You often assume what's hard for you must be equally hard for everyone else....
If you go back and read carefully what I said, you'll see.
"I was going to comment on that too, if Carey hadn't first.
It isn't merely "relatively" what you said.
It's very hard technically.
The "relatively" applies only if, well, if you're not counting the hard parts. ha
And really we come across that a fair amount when people talk about how hard a piece is. Like, what about the D-flat major Nocturne? It's not that hard..... well, except for that one place. grin
I've often played the Fantaisie at the same time that I was playing the F minor Ballade, and to me they're comparably difficult -- the Fantaisie is just about as hard technically.
And the Fantaisie is "scarier," because unlike the Ballade, there are places where because of the technical difficulty you can go straight to he11 (the octave-leaping-in-opposite-directions parts and the jagged triplets parts). In the Ballade, you only fall on your face."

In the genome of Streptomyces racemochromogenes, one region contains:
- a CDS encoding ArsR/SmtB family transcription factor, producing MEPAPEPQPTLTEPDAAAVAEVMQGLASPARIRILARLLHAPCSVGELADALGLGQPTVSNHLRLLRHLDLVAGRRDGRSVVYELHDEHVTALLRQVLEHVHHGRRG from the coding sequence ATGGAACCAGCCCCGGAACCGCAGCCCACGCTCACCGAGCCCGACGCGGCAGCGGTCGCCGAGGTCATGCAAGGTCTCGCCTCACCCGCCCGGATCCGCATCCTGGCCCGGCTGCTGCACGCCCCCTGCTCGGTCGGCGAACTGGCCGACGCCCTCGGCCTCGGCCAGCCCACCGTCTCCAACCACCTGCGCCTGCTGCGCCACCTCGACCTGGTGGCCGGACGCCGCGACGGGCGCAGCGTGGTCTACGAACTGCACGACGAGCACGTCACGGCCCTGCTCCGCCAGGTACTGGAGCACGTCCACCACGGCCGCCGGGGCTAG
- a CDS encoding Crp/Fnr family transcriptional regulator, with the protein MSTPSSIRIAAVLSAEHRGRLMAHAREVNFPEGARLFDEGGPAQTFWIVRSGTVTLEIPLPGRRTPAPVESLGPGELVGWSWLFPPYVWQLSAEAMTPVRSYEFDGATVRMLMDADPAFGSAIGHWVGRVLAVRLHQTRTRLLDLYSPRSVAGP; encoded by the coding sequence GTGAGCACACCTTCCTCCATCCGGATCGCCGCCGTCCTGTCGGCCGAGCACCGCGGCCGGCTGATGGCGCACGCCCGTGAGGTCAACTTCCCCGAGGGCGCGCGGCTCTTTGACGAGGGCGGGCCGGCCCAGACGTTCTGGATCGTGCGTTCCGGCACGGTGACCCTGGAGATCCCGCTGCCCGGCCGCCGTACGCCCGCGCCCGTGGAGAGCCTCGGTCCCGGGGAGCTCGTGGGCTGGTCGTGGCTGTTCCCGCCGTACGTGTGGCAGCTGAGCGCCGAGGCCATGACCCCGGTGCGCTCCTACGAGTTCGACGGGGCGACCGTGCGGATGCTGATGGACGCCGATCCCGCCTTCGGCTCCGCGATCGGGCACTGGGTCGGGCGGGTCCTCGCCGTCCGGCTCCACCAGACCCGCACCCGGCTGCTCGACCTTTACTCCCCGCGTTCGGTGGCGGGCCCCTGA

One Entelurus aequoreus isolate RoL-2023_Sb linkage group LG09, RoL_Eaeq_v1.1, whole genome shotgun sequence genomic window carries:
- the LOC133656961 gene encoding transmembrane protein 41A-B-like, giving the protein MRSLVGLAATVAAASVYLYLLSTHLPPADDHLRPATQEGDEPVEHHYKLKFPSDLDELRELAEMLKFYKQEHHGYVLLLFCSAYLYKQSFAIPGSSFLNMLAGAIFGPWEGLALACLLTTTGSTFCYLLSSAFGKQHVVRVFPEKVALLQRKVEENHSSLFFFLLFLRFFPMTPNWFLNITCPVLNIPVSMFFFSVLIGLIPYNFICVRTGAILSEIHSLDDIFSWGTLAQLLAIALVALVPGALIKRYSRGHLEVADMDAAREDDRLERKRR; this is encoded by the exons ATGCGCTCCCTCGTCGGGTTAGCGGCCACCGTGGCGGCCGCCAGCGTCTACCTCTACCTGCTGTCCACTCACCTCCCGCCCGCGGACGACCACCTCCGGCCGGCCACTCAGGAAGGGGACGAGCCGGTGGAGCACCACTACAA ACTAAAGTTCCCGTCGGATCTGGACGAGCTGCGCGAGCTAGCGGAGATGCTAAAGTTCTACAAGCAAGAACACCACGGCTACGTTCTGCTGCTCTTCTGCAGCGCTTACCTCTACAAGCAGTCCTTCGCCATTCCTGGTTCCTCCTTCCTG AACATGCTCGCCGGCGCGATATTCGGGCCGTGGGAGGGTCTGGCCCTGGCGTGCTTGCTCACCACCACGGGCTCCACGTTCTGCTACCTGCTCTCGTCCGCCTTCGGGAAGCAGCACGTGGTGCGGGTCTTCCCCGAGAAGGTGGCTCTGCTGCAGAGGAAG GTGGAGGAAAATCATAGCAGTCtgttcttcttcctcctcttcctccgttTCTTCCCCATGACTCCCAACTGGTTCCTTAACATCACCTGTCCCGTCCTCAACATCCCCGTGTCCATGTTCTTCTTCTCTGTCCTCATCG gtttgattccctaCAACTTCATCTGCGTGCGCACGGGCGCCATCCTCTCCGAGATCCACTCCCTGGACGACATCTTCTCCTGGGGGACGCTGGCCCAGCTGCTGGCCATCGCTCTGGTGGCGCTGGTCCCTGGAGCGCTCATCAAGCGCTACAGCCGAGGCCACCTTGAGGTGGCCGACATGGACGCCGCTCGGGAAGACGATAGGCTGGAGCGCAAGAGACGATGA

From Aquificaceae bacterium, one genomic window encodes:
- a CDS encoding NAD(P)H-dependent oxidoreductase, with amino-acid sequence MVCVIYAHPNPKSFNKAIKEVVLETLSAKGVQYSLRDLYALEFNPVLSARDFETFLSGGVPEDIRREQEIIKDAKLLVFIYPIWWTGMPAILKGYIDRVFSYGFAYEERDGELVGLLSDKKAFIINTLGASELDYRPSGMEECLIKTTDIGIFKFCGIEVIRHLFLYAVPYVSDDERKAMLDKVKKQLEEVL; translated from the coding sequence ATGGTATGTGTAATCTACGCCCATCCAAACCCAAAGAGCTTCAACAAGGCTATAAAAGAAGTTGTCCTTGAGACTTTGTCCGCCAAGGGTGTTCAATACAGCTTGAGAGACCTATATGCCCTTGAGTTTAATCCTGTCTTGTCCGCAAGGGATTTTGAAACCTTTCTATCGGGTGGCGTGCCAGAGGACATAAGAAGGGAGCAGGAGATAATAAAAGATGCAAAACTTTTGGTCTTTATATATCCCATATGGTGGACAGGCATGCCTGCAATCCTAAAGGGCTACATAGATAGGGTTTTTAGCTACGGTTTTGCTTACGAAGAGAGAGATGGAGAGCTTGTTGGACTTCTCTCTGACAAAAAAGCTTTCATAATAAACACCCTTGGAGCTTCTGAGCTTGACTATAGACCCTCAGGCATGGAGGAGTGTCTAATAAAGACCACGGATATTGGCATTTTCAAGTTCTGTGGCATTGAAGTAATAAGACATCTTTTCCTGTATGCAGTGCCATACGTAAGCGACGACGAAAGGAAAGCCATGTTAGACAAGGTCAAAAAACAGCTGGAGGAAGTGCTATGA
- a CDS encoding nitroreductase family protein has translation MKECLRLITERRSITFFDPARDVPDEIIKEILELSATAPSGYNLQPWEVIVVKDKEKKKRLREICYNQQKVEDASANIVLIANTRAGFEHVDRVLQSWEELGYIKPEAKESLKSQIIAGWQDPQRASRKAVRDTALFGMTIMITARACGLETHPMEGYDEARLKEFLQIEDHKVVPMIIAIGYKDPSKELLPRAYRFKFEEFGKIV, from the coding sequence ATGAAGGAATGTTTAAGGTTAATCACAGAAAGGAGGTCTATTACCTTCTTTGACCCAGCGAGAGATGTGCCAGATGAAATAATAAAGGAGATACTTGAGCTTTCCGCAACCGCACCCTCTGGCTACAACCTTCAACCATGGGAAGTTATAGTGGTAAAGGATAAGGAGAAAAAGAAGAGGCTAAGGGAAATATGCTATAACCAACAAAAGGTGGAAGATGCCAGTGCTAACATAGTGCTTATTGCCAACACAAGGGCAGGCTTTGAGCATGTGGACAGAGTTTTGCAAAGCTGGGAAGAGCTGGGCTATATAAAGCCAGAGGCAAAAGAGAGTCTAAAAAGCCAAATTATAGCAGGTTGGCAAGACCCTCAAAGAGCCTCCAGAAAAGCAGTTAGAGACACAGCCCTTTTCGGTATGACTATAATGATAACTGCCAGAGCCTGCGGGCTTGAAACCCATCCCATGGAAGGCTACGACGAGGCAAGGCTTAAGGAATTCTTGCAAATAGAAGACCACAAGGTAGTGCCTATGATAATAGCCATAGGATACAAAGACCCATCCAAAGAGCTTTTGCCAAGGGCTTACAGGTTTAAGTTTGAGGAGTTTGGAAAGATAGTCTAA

And then later:
"I feel like asking "How adventurously did you play them?" but let's not get personal. ha
So, I'll just say:
It depends how one plays them.
Often those passages are played in a way that I would call tame, careful -- taking as much time as needed to make sure you get those octaves that are at the outer margins, especially the last one. And then, sure, it's not that hard.
I think they should sort of explode. And that's when they become hard, and perhaps terrifying, like a highwire without a safety net.And then, well, I would be surprised if they're not hard for virtually everybody."
I think almost anyone reading those posts would agree with me about your assuming what's difficult for you must be equally difficult for everyone else.